The government, the opposition and the committee consulted many different groups with regard to this issue. It is such a broad issue. Some of the peak bodies that were spoken to included: Aboriginal and Torres Strait Islander organisations such as the Palm Island Community Company and the Kalwun Development Corporation Ltd; some child protection organisations; the Queensland Family and Child Commission; Micah Projects; PeakCare; the Queensland Law Society; the Bar Association of Queensland; and the Benevolent Society. A range of government and non-government agencies were instrumental in formulating this bill. The bill includes minor and technical amendments to the Adoption Act. Consultation was undertaken by the Australian government in relation to the placement issue which informed the need. The bill’s objective is to enhance the approach to permanency and clarify that adoption is an option for permanency for children in care by providing it as a third preference in the order of priority for deciding whether an action or order best achieves permanency for a child, except for an Aboriginal or Torres Strait Islander child. The act is to be administered under the principles in part 2, division 1 of the act in terms of achieving permanency for a child and that, for ensuring the wellbeing and best interests of a child, the action or order that should be preferred is one that best ensures the child experiences or has relational, physical and legal permanency. Legal permanency may include a long-term guardianship order, a permanent care order or an adoption order for a child.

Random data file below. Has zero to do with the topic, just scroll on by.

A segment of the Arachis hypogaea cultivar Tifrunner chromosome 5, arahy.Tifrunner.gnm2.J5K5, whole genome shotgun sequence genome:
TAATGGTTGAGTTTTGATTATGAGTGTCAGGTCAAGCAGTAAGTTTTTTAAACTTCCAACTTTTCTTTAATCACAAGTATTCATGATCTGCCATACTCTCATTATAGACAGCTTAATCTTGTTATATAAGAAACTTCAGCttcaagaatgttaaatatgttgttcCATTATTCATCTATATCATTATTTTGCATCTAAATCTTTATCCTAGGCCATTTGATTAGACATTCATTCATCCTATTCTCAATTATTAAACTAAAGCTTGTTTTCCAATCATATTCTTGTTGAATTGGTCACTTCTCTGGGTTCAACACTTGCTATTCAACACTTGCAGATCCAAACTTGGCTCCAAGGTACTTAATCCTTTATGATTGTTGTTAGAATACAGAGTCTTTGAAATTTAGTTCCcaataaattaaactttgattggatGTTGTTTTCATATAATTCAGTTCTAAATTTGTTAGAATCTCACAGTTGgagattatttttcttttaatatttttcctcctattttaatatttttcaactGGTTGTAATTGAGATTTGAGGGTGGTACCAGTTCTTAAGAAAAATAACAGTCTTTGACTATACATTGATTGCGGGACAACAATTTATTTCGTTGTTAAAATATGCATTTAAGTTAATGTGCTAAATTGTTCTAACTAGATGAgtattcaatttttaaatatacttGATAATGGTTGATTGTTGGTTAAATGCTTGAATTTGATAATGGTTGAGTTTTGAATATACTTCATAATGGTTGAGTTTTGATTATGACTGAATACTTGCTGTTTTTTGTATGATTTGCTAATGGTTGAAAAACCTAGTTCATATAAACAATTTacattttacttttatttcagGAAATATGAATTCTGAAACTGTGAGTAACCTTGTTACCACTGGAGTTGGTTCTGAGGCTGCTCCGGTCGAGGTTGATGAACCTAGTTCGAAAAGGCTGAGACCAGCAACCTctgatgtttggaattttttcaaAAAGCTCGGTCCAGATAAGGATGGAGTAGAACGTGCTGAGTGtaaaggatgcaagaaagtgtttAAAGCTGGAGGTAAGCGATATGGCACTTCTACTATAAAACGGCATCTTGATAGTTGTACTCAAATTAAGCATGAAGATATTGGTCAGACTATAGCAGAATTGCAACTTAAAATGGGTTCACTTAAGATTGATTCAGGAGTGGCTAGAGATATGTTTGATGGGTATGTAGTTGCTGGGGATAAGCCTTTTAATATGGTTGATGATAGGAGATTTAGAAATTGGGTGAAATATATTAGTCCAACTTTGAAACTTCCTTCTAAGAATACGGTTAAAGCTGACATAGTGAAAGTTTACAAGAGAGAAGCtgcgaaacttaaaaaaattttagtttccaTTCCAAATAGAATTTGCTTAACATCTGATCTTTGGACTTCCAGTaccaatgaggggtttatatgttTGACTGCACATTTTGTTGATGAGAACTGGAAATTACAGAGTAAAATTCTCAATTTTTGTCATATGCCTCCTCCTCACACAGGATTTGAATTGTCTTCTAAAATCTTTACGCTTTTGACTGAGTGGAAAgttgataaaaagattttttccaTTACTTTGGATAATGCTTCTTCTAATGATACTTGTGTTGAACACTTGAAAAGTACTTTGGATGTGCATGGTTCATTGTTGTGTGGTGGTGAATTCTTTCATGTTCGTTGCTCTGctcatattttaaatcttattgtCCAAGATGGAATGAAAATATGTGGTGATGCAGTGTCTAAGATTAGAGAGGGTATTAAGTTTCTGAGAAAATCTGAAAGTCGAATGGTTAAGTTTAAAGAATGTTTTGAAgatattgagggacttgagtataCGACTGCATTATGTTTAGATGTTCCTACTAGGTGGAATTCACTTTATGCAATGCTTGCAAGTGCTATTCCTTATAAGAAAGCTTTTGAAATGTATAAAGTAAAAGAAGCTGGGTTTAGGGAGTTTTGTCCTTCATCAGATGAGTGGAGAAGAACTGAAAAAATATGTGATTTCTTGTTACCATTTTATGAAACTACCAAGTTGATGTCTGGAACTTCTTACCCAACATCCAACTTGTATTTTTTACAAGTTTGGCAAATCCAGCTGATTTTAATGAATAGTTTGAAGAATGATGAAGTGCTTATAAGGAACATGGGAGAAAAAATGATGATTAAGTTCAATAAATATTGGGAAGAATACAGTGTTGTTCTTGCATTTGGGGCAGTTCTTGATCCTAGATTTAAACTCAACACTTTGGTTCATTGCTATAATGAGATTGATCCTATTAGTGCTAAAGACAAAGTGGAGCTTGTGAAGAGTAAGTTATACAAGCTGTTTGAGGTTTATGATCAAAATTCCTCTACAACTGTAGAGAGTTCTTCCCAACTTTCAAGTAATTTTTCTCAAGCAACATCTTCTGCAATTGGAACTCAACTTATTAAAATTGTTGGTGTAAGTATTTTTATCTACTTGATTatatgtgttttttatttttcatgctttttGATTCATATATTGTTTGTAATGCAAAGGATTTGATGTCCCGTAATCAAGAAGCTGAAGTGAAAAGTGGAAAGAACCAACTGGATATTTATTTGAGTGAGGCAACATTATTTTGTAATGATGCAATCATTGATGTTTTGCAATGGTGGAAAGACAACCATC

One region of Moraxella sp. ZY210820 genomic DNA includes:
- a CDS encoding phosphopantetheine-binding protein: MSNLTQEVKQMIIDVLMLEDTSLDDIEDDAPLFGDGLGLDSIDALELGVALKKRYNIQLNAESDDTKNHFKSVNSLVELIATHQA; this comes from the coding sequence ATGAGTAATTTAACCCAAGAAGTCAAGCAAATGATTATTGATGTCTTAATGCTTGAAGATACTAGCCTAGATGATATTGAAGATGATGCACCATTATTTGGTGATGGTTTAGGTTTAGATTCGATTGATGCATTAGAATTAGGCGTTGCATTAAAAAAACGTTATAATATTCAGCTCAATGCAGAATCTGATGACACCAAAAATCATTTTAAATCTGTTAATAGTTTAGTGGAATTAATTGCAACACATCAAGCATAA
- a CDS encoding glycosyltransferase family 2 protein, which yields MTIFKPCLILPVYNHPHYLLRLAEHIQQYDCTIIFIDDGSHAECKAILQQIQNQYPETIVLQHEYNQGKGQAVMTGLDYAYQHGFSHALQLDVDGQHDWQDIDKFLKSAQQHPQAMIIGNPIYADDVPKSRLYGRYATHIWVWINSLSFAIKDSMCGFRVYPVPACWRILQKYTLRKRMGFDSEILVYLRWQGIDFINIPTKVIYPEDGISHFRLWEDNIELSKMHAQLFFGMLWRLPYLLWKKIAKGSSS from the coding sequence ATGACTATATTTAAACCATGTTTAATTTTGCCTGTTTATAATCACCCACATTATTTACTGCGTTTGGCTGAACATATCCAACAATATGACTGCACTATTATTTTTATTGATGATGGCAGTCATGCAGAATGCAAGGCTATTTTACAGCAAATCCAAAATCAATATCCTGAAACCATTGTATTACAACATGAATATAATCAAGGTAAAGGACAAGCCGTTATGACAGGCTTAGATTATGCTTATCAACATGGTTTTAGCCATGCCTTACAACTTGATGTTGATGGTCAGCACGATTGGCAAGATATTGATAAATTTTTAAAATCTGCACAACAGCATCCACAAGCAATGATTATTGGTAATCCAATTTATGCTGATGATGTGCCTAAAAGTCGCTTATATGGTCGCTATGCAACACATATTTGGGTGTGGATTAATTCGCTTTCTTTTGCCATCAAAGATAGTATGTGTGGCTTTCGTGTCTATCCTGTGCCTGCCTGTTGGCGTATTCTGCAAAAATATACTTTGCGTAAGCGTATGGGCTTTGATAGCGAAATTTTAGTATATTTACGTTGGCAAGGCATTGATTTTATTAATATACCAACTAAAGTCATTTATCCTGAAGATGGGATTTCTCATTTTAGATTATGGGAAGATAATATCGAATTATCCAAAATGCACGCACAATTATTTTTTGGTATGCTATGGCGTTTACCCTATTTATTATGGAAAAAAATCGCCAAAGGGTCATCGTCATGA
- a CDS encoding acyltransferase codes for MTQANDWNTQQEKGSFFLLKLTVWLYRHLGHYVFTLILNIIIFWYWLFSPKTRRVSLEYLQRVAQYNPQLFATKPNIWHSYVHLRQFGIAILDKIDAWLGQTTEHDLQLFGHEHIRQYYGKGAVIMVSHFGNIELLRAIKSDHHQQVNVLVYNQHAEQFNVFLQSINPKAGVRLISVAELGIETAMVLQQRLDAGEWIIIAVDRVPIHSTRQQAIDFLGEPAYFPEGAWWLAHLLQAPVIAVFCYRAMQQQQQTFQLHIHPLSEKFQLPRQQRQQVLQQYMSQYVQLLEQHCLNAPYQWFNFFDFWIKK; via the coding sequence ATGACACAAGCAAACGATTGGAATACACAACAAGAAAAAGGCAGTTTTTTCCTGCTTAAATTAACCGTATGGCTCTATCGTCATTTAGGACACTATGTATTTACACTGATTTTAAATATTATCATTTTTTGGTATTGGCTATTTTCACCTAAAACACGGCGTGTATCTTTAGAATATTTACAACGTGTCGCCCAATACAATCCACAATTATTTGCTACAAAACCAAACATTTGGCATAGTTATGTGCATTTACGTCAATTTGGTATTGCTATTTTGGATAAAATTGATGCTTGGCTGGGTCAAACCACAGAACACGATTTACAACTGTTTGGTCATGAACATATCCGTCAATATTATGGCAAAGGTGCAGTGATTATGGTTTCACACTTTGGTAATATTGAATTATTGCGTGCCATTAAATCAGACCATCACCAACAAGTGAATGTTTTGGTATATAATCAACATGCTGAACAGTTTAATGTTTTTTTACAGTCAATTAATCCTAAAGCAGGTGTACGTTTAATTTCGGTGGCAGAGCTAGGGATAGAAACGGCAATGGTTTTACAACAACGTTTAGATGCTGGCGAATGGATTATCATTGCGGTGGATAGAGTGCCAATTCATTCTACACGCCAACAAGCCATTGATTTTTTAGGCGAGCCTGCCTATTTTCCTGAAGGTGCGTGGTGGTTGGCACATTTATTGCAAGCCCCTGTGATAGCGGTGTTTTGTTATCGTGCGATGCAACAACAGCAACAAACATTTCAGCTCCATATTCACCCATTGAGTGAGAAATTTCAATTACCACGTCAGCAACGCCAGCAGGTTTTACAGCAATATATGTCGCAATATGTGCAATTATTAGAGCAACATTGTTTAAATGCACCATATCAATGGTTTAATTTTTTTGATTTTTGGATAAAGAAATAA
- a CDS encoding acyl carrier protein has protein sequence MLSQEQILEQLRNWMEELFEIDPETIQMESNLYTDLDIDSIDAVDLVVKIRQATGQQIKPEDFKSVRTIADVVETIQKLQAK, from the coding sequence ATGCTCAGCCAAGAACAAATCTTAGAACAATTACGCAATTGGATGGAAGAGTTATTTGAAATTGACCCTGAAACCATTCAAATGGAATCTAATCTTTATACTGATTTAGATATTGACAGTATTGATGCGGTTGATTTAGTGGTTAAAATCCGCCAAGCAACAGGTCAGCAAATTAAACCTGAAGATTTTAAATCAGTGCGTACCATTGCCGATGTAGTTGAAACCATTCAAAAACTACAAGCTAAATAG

In deciding whether an action or order best achieves permanency for a child, the following principles apply. The first preference is for the child to be cared for by the child’s family. The second is for the child to be cared for under the guardianship of a person who is a member of the child’s family, other than a parent of the child, or another suitable person. This could include a child protection order granting long-term guardianship of the child or a permanent care order. The third preference is for the child to be cared for under the guardianship of the chief executive as a ward of the state. Adoption is not an option. However, the bill amends the principles to provide amendments for a child who is not an Aboriginal or Torres Strait Islander child. The third preference for deciding if an action or order achieves permanency is that of adoption.